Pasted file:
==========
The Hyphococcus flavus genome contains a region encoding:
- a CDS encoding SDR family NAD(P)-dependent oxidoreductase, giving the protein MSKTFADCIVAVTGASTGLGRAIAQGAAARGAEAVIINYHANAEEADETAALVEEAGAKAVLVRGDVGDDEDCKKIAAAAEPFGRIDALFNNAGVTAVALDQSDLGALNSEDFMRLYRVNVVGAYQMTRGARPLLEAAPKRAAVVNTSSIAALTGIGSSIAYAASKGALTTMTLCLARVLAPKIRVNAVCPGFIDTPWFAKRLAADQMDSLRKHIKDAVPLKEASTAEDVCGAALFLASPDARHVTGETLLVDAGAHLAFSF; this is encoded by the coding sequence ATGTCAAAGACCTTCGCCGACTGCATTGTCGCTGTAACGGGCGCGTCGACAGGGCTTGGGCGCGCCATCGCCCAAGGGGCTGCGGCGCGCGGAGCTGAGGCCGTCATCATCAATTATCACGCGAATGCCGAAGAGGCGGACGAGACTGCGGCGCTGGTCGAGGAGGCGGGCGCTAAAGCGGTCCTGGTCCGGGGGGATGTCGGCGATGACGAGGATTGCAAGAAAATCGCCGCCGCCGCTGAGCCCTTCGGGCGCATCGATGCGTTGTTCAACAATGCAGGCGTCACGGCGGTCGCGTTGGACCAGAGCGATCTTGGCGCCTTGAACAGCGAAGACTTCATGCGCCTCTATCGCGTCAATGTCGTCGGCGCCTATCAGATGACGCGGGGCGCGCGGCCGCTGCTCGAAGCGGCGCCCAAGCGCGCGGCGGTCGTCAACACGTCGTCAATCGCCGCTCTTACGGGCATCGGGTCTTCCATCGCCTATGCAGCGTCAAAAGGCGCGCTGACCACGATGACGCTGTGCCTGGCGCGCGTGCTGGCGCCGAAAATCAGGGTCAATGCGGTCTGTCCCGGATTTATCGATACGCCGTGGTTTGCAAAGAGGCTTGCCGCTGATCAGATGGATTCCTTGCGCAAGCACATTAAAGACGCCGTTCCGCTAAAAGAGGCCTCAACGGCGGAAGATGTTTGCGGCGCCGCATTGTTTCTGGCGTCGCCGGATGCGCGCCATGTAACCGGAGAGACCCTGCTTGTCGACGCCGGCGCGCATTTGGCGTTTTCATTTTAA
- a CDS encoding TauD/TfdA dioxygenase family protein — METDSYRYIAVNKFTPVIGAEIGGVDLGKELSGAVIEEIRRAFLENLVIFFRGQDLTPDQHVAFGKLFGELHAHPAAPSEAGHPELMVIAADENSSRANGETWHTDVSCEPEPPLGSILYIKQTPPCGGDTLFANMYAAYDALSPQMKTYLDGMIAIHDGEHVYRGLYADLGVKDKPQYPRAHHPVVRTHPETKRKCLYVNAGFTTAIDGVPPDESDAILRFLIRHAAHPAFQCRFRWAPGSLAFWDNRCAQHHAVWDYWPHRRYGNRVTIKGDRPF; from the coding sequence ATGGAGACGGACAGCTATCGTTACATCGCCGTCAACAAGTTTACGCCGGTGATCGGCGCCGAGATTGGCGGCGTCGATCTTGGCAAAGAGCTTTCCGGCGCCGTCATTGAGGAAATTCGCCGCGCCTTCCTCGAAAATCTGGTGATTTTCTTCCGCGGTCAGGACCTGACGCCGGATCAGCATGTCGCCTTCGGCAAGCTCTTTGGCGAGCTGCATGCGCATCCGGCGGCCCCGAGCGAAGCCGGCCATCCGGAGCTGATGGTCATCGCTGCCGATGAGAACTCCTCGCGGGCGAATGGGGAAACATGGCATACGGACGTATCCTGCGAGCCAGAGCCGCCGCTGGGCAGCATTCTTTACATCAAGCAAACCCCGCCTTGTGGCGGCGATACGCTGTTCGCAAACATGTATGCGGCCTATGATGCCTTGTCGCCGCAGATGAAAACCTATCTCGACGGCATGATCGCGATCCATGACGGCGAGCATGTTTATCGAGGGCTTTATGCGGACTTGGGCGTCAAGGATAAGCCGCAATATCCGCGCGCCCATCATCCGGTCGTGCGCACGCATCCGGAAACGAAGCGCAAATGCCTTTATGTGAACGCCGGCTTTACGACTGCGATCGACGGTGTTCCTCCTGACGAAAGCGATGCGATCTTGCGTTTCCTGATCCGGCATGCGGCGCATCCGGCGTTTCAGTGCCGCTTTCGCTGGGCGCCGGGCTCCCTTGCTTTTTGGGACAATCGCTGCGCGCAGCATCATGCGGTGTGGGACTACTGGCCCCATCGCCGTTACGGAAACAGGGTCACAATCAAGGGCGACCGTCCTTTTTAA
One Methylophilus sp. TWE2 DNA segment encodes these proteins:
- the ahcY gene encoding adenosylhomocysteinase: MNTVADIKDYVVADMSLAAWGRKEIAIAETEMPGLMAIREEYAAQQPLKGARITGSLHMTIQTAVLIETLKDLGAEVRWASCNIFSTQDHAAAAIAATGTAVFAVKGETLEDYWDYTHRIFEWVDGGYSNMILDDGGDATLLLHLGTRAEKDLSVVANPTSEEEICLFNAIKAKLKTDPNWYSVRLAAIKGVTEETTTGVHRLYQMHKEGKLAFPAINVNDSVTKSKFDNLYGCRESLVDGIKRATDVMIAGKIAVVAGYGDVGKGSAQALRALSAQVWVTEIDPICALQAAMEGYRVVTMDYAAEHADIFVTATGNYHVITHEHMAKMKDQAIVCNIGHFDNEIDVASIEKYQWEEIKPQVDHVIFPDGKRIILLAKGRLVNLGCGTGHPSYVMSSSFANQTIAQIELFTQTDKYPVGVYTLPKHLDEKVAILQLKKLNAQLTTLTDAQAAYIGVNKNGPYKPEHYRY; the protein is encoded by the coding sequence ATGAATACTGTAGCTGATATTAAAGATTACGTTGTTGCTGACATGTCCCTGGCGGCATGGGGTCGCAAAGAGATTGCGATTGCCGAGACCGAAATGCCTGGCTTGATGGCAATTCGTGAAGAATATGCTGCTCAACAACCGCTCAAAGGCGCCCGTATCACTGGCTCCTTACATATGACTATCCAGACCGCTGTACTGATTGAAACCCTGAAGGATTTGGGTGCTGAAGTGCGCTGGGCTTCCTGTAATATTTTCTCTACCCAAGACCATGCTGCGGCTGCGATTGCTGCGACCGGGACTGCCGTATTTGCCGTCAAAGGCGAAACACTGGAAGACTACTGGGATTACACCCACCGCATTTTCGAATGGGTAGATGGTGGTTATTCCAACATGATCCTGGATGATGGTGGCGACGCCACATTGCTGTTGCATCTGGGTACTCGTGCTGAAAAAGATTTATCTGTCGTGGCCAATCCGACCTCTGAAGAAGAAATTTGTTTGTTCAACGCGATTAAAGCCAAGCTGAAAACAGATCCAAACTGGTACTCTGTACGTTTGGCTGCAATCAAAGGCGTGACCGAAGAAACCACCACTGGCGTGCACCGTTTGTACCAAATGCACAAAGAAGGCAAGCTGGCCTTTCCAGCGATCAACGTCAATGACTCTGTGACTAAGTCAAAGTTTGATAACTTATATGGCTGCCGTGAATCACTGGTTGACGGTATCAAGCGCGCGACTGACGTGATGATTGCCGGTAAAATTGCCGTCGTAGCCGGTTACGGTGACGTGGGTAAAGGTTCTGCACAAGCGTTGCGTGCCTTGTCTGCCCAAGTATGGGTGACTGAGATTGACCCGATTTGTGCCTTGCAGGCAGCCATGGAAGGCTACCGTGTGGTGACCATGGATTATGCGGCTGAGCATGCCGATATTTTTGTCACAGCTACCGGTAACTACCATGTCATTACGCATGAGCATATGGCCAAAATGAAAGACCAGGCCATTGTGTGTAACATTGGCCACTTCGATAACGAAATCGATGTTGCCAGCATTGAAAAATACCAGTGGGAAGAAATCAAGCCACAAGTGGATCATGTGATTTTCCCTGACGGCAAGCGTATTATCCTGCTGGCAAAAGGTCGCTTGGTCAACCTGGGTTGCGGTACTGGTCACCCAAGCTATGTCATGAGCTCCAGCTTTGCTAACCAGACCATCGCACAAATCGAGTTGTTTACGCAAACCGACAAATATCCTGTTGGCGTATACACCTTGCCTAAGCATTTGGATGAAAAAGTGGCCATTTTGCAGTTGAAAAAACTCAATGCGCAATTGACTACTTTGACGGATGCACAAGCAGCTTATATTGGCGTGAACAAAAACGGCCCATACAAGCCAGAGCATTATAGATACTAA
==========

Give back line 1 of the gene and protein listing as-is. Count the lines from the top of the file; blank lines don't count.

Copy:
The Hyphococcus flavus genome contains a region encoding: